A positive to come out of the latest round of stock reviews is the Minister’s commitment to change or revisit some long-standing practices that we have objected to for many years. These include truncated consultation timeframes, the inconsistency in setting aside allowances for fishing related mortality, and recognising that current fishing practices need to change.
Stuart Nash has promised to trial a longer consultation period during the next round of stock reviews. Our fisheries team have for years rallied against the short consultation timeframes. In more recent times that period has been shortened to just 18 working days. For non-commercial organisations 18 days is insufficient to consult with members, gather external expert advice, consult internally on a draft response, and develop a submission. Big tick to the Minister for this change.
In our July submissions we emphasised the need for a consistent approach to setting aside allowances in each fish stock for fishing related mortality. When deciding on a new Total Allowable Catch (TAC) the Minister is obliged to set aside three allowances, which are then deducted from the TAC to determine the Total Allowable Commercial Catch (TACC). It is important that the allowances for recreational and Maori customary fishing, and for other fishing related mortality, are sufficient to cover expected losses from the fishery due to fishing.
These allowances will always carry some levels of uncertainty because they are hard to quantify however, the random approach by Ministry was undermining management decisions. We supported the Minister setting aside a default of 10% of the TACC to account for mortality, submitting that any variation from the default would need to be explained.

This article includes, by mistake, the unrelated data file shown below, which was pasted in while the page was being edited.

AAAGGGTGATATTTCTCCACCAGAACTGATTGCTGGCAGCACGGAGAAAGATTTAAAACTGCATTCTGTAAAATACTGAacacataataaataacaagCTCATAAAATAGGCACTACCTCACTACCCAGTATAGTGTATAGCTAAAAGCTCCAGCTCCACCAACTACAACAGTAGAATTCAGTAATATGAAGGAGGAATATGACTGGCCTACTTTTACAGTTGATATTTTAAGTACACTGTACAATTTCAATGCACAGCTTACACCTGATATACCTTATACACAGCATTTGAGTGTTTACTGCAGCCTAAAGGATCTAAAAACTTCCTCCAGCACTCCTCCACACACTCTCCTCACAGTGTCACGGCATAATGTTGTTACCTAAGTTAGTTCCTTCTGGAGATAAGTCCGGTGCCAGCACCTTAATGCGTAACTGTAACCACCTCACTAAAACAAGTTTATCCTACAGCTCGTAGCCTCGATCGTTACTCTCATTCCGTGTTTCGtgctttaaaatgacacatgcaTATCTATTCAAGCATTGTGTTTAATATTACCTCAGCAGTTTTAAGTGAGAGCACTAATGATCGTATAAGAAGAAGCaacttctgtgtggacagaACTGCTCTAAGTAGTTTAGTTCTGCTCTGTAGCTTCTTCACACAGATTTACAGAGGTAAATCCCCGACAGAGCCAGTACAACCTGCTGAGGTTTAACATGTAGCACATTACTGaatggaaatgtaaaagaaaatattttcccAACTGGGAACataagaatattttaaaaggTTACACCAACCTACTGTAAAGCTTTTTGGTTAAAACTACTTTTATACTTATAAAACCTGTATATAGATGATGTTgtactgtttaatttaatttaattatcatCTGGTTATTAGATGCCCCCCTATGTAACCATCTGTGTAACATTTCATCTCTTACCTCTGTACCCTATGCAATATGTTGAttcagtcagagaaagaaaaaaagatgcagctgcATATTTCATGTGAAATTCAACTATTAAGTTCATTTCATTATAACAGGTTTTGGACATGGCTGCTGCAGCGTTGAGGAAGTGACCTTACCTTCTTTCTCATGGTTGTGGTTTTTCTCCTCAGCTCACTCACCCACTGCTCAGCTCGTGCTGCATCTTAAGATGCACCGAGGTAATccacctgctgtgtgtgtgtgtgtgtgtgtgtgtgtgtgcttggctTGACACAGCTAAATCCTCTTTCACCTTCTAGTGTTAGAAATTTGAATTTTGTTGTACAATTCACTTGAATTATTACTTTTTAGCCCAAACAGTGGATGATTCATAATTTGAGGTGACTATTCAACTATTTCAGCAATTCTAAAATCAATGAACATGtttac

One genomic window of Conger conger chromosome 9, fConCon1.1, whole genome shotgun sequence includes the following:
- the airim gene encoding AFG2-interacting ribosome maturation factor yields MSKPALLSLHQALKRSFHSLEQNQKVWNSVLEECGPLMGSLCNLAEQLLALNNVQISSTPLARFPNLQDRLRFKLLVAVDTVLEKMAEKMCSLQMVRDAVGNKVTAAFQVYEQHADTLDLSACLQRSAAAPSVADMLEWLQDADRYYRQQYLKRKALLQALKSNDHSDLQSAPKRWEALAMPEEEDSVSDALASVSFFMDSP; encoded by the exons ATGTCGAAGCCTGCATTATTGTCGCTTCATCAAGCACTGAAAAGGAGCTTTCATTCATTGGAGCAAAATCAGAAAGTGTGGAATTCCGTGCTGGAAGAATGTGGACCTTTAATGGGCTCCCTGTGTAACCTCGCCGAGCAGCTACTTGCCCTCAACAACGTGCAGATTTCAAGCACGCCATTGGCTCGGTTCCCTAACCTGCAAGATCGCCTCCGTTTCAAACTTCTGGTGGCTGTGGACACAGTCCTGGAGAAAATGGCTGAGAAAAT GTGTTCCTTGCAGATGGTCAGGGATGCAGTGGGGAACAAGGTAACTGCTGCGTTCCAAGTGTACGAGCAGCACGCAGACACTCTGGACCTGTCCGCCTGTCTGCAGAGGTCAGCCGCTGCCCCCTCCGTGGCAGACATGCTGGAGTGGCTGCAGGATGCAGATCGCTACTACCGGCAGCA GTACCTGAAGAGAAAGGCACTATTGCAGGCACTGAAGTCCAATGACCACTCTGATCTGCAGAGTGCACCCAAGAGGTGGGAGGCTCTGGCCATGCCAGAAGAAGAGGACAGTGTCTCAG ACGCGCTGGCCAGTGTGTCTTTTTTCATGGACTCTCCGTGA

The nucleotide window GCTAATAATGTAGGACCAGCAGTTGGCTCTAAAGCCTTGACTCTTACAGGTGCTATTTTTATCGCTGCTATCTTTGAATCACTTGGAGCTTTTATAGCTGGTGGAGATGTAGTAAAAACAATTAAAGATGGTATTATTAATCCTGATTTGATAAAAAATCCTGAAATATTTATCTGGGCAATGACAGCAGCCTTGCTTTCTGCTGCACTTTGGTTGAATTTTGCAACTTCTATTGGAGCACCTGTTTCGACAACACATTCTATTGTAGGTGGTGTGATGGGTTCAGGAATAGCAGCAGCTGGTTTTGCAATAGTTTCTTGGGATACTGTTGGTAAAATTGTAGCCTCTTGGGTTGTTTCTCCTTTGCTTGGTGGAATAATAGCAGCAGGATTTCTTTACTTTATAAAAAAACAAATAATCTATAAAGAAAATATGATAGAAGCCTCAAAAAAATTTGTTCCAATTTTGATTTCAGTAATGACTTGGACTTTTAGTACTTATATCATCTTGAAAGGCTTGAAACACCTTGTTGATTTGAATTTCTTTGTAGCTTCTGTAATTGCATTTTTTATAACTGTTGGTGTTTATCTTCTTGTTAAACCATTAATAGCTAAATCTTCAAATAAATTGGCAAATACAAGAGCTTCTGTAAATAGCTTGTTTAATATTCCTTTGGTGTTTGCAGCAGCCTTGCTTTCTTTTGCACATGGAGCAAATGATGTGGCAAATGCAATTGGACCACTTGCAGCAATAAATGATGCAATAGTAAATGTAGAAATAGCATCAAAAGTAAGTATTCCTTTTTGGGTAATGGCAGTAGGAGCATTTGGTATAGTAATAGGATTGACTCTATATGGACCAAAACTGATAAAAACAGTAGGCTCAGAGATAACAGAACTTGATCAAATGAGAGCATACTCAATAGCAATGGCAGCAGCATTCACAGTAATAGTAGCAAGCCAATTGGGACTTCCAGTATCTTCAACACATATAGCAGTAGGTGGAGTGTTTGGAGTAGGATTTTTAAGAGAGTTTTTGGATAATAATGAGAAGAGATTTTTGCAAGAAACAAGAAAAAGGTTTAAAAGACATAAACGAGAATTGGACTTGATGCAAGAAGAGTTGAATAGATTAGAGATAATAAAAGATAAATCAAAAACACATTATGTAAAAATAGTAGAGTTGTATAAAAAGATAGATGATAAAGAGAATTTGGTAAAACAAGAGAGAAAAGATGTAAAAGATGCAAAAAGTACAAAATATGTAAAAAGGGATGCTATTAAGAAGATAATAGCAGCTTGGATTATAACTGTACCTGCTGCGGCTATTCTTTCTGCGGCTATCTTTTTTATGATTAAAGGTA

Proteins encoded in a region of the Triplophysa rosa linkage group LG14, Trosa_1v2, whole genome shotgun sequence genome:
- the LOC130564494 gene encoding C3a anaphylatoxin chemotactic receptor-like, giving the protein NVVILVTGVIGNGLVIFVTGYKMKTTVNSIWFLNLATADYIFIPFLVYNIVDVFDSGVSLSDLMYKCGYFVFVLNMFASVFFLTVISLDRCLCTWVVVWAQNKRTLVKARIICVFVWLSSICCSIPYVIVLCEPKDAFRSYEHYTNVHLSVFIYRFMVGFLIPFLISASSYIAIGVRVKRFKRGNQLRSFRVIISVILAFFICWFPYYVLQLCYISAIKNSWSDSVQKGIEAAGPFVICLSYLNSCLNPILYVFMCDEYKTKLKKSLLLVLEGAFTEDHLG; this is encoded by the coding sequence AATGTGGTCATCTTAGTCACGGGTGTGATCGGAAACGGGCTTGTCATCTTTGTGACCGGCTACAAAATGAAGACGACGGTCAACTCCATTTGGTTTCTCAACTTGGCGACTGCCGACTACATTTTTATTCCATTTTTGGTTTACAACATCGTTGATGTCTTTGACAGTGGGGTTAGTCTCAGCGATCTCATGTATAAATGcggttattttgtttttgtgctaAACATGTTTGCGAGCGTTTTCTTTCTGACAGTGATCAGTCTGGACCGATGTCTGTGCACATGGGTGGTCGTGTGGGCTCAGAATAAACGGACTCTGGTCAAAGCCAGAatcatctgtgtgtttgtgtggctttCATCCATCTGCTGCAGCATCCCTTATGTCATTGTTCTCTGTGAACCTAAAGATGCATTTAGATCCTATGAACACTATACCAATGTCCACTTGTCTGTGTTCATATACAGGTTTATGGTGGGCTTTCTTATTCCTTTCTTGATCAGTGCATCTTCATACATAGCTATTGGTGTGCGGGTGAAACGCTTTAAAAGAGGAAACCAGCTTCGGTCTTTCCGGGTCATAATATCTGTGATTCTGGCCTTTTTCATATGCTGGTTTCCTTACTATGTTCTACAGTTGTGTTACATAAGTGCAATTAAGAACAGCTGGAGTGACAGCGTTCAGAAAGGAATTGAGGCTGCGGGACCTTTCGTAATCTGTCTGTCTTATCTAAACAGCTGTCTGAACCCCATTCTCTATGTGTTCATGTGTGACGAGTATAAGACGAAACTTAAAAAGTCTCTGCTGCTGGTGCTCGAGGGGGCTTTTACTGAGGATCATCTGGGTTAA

For inshore stocks mainly taken by trawlers the Minister has decided the minimum allowance for fishing related mortality will be 10% of the TACC. There will be scope for changing the allowance, if there is adequate information to indicate the allowance ought to be more or less than 10%. This is progress.
Another indicator of his commitment is the requirement for commercial fishers to report all catch of fish that are below minimum legal size, as part of the digital monitoring roll-out programme. Having this information will help quantify the extent of undersize catch.
The high mortality rates of juvenile, undersize tarakihi due to the use of 100mm trawl cod ends was highlighted in our recent submission. This size mesh causes high mortality of small fish particularly off the east coast of the South Island where this size mesh is used and small fish are common. We noted the wasteful discarding of small, uneconomic catch has been prevalent in New Zealand’s commercial fisheries for over 100 years. It is good to finally get some real action to address wastage of our precious fish.
Innovation seems to be Nash’s key word at the moment. In his decision letter he notes “the way the majority of inshore finfish are caught is largely unchanged since the 1950s. The way we operated then is much less acceptable now”. Bang on Minister.
The Ministry is developing an advice paper on ways to encourage innovation and our fisheries experts from the New Zealand Sport Fishing Council look forward to having input into that process. The paper is due in early 2019. Let’s hope that real progress is achieved.